Although riding all day with your buddies and getting paid might seem like the perfect setup, Chris eventually came to the conclusion that being one out of four amazing Swedes (Hampus Mosesson, Jacob Wilhelmsson, Kalle Ohlson and Chris himself) on the same team might not be the best career move. ”It’s not hard to understand that you can’t be four riders on an international team from the same country, especially from a small country like Sweden.” With a banging movie part as leverage, the following months were spent looking around for a new sponsor, although he didn’t have to look far. Fitting like a hand in the glove, Chris was just as stoked as his new sponsor to be back at his roots working for Burton, this time around elevated to the Burton team, just a notch under the infamous global team. ”There’s a lot to think about in the world of snowboarding. You definitely have to be the right rider on the right team for it to go well.” Despite being more than a bit reluctant talking about the subject of agents, Chris agrees it would be good for every rookie to have one when sorting out contracts, especially if you don’t posses the gift of the gab i.e. perfect for a quiet Scandi. Also, seeing there is no union for snowboarders, having someone looking out for your best interests can’t be bad. On the topic of finding the right sponsor, Chris continues: ”The most important thing is that they are stoked on you and that they are motivated to help and push you in the right direction. That way, the sponsor will more than likely get the same in return from the rider, in terms of motivation to go the extra mile.”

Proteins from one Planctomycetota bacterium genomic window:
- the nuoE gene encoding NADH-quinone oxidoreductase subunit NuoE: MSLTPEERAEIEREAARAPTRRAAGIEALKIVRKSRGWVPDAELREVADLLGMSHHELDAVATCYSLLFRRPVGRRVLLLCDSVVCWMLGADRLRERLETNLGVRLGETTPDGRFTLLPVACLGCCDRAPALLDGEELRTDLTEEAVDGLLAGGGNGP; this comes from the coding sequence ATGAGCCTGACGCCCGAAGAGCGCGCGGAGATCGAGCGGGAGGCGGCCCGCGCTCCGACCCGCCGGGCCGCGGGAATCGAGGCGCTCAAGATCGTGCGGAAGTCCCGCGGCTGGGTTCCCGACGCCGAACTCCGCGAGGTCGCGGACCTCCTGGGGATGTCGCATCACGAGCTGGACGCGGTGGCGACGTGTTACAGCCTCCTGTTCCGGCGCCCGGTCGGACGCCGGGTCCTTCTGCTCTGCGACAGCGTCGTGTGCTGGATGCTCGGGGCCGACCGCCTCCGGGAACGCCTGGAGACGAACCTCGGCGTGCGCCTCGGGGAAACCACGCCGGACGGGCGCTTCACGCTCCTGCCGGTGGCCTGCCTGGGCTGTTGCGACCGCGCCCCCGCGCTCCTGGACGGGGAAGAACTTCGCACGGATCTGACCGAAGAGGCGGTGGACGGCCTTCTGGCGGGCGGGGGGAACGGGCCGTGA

5050, Sundsvall – Photo by Peter Lundström
With another year on Burton and his second year filming with the Pirates, Chris has made the decision to cut down on filming. “I started filming with the Pirates two years ago. I had an incredible time with the crew and it really helped my career a lot. This year I’m going to take my riding a step further, just concentrate on learning new tricks and taking my riding to the next level. I’m planning on shooting some stuff for the Burton movie and doing more competitions, and will just try to snowboard more. It’s actually really hard to commit fully to filming a good video part and at the same time progress as a snowboarder. There is never much time left to just ride and try out new things.” The expression ‘on it’ takes on a whole new meaning when he starts talking about his plans for the year after next, and even as far as making plans for the life after snowboarding. “The year after that I’d like to spend a lot of time in the States filming for any of the bigger productions. I know I have the capability and the motivation needed for producing a banging film part. It’s always been a dream of mine to shoot in the US for any of the top movies.”